cover image The Hidden History of Guns and the Second Amendment

The Hidden History of Guns and the Second Amendment

Thom Hartmann. Berrett-Koehler, $14 trade paper (168p) ISBN 978-1-5230-8599-6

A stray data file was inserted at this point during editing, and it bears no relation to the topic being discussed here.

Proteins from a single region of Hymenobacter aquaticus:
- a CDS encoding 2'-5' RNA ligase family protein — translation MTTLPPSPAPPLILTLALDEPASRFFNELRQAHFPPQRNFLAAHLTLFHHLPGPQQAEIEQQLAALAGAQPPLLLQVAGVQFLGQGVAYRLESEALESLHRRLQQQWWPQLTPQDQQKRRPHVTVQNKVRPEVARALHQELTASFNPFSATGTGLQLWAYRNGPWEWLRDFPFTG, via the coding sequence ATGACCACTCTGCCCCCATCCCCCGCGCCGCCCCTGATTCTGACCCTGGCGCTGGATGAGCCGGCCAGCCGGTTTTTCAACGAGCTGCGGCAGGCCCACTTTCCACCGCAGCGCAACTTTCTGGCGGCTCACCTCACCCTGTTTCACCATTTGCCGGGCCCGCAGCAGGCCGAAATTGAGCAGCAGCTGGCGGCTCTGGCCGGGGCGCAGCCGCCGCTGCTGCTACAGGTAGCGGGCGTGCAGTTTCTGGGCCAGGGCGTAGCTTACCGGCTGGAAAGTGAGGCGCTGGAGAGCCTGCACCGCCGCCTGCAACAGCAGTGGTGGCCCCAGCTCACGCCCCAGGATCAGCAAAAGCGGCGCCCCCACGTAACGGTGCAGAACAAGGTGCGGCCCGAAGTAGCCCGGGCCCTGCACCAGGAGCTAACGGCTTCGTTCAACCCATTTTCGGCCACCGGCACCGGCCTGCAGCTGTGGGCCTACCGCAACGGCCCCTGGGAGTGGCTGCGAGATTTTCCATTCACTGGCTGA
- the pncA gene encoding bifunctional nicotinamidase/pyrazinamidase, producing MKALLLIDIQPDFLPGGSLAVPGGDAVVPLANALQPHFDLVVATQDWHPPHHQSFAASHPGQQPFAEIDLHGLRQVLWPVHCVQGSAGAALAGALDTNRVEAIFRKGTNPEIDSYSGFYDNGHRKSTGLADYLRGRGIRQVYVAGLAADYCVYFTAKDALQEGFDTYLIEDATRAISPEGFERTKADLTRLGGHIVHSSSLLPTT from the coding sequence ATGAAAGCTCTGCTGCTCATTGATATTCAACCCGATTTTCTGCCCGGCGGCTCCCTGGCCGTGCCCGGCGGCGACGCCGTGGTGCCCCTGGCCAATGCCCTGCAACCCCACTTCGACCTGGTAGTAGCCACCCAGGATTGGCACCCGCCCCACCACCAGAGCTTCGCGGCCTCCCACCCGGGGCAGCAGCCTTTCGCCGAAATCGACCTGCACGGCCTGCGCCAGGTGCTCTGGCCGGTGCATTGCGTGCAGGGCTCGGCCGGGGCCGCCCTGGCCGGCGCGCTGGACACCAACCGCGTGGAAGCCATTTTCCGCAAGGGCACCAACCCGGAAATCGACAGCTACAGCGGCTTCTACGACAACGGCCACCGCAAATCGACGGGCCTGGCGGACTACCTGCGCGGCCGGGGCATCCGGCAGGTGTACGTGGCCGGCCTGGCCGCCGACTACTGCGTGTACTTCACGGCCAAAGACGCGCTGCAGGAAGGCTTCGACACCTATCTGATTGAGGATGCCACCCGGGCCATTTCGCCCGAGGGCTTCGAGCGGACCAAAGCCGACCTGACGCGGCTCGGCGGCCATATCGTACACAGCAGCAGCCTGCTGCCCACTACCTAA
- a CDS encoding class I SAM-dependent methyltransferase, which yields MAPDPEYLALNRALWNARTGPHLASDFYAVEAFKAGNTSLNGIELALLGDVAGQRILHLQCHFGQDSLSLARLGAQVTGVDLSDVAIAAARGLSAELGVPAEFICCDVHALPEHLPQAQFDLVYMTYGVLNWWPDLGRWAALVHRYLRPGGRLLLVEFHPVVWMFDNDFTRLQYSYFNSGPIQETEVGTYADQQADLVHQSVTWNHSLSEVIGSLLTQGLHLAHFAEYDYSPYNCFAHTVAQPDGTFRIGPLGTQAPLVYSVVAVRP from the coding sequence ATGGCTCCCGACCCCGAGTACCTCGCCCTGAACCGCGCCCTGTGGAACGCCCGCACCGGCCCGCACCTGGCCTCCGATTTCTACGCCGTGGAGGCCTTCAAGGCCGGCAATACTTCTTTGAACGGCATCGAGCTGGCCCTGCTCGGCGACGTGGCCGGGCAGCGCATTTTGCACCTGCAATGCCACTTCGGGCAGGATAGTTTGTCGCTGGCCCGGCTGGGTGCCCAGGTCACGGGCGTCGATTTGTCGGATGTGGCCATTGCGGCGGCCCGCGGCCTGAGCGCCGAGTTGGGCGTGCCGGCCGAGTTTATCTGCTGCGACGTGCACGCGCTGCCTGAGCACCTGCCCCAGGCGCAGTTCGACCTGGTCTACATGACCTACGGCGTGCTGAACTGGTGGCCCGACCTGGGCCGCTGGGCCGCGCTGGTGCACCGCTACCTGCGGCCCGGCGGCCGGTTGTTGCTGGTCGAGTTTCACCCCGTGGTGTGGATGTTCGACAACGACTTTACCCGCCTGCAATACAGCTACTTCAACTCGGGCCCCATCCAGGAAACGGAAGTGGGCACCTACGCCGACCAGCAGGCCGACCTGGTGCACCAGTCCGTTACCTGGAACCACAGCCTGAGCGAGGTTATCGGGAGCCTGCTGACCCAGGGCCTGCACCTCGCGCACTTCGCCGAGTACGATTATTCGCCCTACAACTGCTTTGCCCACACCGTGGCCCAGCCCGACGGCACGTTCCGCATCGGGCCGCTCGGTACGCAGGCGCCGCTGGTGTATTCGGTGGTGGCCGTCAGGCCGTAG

In this lucid but partisan treatise, Hartmann (The Crash of 2016), a nationally syndicated progressive radio host, dismisses the conventional wisdom that the Second Amendment was intended as a bulwark against an overreaching government. He contends that it was actually intended to serve two purposes: ensuring the continued existence of colonial “slave patrols”—state-sanctioned militias that hunted escaped slaves—and to prevent a standing army, which Thomas Jefferson believed was a threat to democracy that could only be remedied by a Swiss-style citizen militia. Hartmann follows this analysis with a passionately argued indictment of America’s gun culture, which he identifies as the source of mass shootings and white supremacist violence. He criticizes current trends in the U.S. that facilitate gun culture, among them excessive money in politics (which allows gun manufacturers outsize political influence), a wrongheaded Supreme Court, and growing inequity in general, which 40 studies link to increased rates of violence in a society. Hartmann’s proposed solutions include laws requiring “smart guns” that only fire for an authorized user, bans on semiautomatic weapons, and diminishing racial inequality (and therefore violence) through integration, reparations in the form of affirmative action, and better educational opportunities for African-Americans. This lucid but decidedly radical polemic will probably not convince those who disagree, but it will speak to progressives. (June)